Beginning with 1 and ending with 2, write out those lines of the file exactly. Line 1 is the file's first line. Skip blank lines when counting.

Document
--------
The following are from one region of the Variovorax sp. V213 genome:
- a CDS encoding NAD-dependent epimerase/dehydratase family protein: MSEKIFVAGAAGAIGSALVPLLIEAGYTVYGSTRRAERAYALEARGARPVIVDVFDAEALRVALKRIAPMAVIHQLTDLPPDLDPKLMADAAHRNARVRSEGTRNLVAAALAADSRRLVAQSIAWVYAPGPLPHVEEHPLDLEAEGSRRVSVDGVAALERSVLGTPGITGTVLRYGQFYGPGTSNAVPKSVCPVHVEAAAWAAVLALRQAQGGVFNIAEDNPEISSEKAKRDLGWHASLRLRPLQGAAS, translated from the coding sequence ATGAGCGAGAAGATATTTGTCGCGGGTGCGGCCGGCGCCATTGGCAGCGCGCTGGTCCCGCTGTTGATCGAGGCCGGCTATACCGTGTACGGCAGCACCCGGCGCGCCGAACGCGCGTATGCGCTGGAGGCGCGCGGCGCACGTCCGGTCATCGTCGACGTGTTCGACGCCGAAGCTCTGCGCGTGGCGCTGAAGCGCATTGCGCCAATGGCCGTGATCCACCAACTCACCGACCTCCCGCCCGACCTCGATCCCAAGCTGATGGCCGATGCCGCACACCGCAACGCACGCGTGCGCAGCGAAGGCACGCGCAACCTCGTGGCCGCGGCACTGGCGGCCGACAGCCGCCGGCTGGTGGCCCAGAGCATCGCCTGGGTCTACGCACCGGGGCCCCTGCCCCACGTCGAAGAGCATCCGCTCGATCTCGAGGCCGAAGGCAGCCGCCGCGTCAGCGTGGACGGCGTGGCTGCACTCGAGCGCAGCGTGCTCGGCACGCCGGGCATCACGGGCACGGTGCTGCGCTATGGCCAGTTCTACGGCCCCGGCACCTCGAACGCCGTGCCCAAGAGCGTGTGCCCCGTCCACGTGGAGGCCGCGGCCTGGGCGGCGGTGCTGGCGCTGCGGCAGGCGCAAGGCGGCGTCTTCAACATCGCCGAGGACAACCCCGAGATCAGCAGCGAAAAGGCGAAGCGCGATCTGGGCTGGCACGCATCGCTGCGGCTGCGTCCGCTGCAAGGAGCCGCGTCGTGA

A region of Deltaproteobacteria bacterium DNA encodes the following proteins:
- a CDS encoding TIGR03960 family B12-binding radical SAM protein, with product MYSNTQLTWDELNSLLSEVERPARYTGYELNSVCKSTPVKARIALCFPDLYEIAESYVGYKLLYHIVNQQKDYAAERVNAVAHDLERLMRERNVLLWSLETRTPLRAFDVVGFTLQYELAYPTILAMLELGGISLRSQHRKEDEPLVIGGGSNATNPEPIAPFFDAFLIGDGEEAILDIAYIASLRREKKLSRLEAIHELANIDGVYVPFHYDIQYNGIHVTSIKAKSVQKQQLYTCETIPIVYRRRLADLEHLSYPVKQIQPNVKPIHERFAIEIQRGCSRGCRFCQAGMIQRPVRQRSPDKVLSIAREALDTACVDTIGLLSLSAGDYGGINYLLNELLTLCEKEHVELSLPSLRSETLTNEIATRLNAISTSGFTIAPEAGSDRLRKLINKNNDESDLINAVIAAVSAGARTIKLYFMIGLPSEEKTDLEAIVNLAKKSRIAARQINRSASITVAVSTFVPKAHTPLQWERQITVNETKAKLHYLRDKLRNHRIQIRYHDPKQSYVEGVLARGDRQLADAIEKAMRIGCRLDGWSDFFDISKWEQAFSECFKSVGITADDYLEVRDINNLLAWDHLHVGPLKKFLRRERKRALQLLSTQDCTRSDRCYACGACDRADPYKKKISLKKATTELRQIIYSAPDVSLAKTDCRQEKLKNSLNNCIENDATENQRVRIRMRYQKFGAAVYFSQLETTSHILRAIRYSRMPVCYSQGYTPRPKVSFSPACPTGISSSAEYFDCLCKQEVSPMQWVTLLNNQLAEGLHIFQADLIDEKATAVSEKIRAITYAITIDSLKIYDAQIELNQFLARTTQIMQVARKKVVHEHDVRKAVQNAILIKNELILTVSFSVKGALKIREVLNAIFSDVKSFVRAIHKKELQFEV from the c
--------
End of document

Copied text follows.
The following are from one region of the Variovorax sp. V213 genome:
- a CDS encoding NAD-dependent epimerase/dehydratase family protein: MSEKIFVAGAAGAIGSALVPLLIEAGYTVYGSTRRAERAYALEARGARPVIVDVFDAEALRVALKRIAPMAVIHQLTDLPPDLDPKLMADAAHRNARVRSEGTRNLVAAALAADSRRLVAQSIAWVYAPGPLPHVEEHPLDLEAEGSRRVSVDGVAALERSVLGTPGITGTVLRYGQFYGPGTSNAVPKSVCPVHVEAAAWAAVLALRQAQGGVFNIAEDNPEISSEKAKRDLGWHASLRLRPLQGAAS, translated from the coding sequence ATGAGCGAGAAGATATTTGTCGCGGGTGCGGCCGGCGCCATTGGCAGCGCGCTGGTCCCGCTGTTGATCGAGGCCGGCTATACCGTGTACGGCAGCACCCGGCGCGCCGAACGCGCGTATGCGCTGGAGGCGCGCGGCGCACGTCCGGTCATCGTCGACGTGTTCGACGCCGAAGCTCTGCGCGTGGCGCTGAAGCGCATTGCGCCAATGGCCGTGATCCACCAACTCACCGACCTCCCGCCCGACCTCGATCCCAAGCTGATGGCCGATGCCGCACACCGCAACGCACGCGTGCGCAGCGAAGGCACGCGCAACCTCGTGGCCGCGGCACTGGCGGCCGACAGCCGCCGGCTGGTGGCCCAGAGCATCGCCTGGGTCTACGCACCGGGGCCCCTGCCCCACGTCGAAGAGCATCCGCTCGATCTCGAGGCCGAAGGCAGCCGCCGCGTCAGCGTGGACGGCGTGGCTGCACTCGAGCGCAGCGTGCTCGGCACGCCGGGCATCACGGGCACGGTGCTGCGCTATGGCCAGTTCTACGGCCCCGGCACCTCGAACGCCGTGCCCAAGAGCGTGTGCCCCGTCCACGTGGAGGCCGCGGCCTGGGCGGCGGTGCTGGCGCTGCGGCAGGCGCAAGGCGGCGTCTTCAACATCGCCGAGGACAACCCCGAGATCAGCAGCGAAAAGGCGAAGCGCGATCTGGGCTGGCACGCATCGCTGCGGCTGCGTCCGCTGCAAGGAGCCGCGTCGTGA